Isaiah was convinced of the power of individuality and the force of genius. He had his heroes. In music, they were Verdi and Rossini, whom he also admired as human beings. He deemed both of them “naive” (in Schiller’s sense), yet the “sentimentalists” Beethoven and Schubert also found their way to his heart. The somewhat labored distinction between naiv and sentimentalisch seemed to become increasingly blurred to him, Schubert being an important later acquaintance while Beethoven moved up to be the favorite of his last years. In a radio program, he mentioned the andantino from Schubert’s late A major Sonata as the piece he wished to be played in his memory.
Stravinsky was a friend. One of the stories Isaiah delighted in telling was this: as Stravinsky stood weeping at Rimsky-Korsakov’s funeral, Rimsky’s widow admonished him by saying, “Pull yourself together, young man, we’ve still got Glazunov.” Among contemporary composers, Harrison Birtwistle and George Benjamin stirred his interest. Opera, Russian as well as Italian, was familiar ground: for many years Isaiah was on the board of London’s Covent Garden. But to please him, it needed opera producers who served the composer, not themselves. Among performers, Toscanini and Schnabel had been his guiding lights. To another performer, it was moving to see this dearest and most enlightened of friends looking for solace in music, a solace which helped him to face a century that, at its close, he deeply deplored.
Few teachers will ever be as much loved and mourned as Isaiah. As a graduate student at Wolfson College, Oxford, whose first president he became in the late 1960s, I was constantly made aware of my great luck: my choice of college within the University had brought me into the daily orbit of what we all sensed was the most fascinating, the most remarkable person we would ever encounter. Soon after I joined the College, he sent me a note asking me to come and discuss my research on the Russian intelligentsia. Out of nervousness I delayed replying until one day he descended on me at lunch, commanding me to come back with him to his office. Iemerged nearly three hours later after a dazzling tour of the landscape of Russian thought combined with a passionate vindication of the subject of my research, which others had frequently urged me to change. In the Sixties Western liberal academics tended to regard the Russian intelligentsia mainly as fanatical precursors of communism. With a warmth that recreated them as persons, Isaiah defended them as worthy of admiration for their moral commitment to dispelling illusions about the world and our place in it.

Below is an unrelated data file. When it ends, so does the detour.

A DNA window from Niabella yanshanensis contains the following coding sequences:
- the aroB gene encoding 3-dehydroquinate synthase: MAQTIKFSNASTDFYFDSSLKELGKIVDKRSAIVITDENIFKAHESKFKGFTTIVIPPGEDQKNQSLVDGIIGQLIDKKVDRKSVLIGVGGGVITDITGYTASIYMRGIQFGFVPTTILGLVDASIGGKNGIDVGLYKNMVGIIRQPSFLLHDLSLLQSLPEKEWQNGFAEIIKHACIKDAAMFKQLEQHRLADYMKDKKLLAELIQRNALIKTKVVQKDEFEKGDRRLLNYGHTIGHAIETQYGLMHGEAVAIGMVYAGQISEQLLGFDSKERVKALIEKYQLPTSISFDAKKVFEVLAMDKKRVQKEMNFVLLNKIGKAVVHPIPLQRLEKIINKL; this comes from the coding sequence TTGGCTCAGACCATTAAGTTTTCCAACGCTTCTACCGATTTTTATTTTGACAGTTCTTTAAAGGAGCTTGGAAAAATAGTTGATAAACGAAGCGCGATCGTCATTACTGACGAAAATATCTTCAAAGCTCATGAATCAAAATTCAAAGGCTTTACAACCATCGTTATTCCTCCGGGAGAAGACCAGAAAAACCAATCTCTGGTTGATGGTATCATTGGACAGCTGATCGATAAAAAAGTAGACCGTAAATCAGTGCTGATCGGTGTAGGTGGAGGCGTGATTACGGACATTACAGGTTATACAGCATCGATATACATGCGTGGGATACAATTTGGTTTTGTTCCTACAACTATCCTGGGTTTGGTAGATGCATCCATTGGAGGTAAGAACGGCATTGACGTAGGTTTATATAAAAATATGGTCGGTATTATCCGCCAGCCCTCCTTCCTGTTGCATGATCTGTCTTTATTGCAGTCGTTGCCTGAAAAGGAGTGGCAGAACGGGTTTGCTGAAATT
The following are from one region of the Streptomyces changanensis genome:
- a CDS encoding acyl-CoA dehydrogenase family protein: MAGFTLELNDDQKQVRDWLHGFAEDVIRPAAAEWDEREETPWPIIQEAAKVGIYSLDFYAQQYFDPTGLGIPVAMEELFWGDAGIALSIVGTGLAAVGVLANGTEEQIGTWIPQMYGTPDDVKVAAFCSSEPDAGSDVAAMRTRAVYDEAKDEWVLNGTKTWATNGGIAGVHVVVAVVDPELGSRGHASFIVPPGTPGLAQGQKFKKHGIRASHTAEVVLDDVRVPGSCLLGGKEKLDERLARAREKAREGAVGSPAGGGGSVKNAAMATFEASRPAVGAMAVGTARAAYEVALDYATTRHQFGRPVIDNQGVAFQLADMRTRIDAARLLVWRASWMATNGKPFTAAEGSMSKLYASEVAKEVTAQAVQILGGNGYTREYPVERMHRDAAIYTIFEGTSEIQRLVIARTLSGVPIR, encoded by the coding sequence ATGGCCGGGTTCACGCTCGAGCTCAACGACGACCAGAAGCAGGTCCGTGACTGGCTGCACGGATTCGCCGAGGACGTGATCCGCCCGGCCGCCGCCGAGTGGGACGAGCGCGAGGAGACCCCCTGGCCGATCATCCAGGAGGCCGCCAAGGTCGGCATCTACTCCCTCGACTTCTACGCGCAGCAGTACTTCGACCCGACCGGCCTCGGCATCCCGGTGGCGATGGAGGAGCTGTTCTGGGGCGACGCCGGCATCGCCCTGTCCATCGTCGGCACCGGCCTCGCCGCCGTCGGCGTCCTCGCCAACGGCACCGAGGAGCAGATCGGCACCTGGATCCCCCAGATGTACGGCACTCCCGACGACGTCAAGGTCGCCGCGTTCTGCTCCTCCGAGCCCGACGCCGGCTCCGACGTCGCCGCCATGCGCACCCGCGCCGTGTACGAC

Much of that afternoon we spent discussing Alexander Herzen, whom Isaiah described as his hero. Later that day I sought out his essays on Herzen and came upon a precise description of my own recent impressions:
I was puzzled and overwhelmed, when Ifirst came to know [him]—by this extraordinary mind which darted from one topic to another with unbelievable swiftness, with inexhaustible wit and brilliance; which could see in the turn of somebody’s talk, in some simple incident, in some abstract idea, that vivid feature which gives expression and life. He had…a kind of prodigal opulence of intellect which astonished his audience…. [His talk] demanded of those who were with him not only intense concentration, but also perpetual alertness, because you had always to be prepared to respond instantly. On the other hand, nothing cheap or tawdry could stand even half an hour of contact with him. All pretentiousness, all pompousness, all pedantic self-importance, simply fled from him or melted like wax before a fire.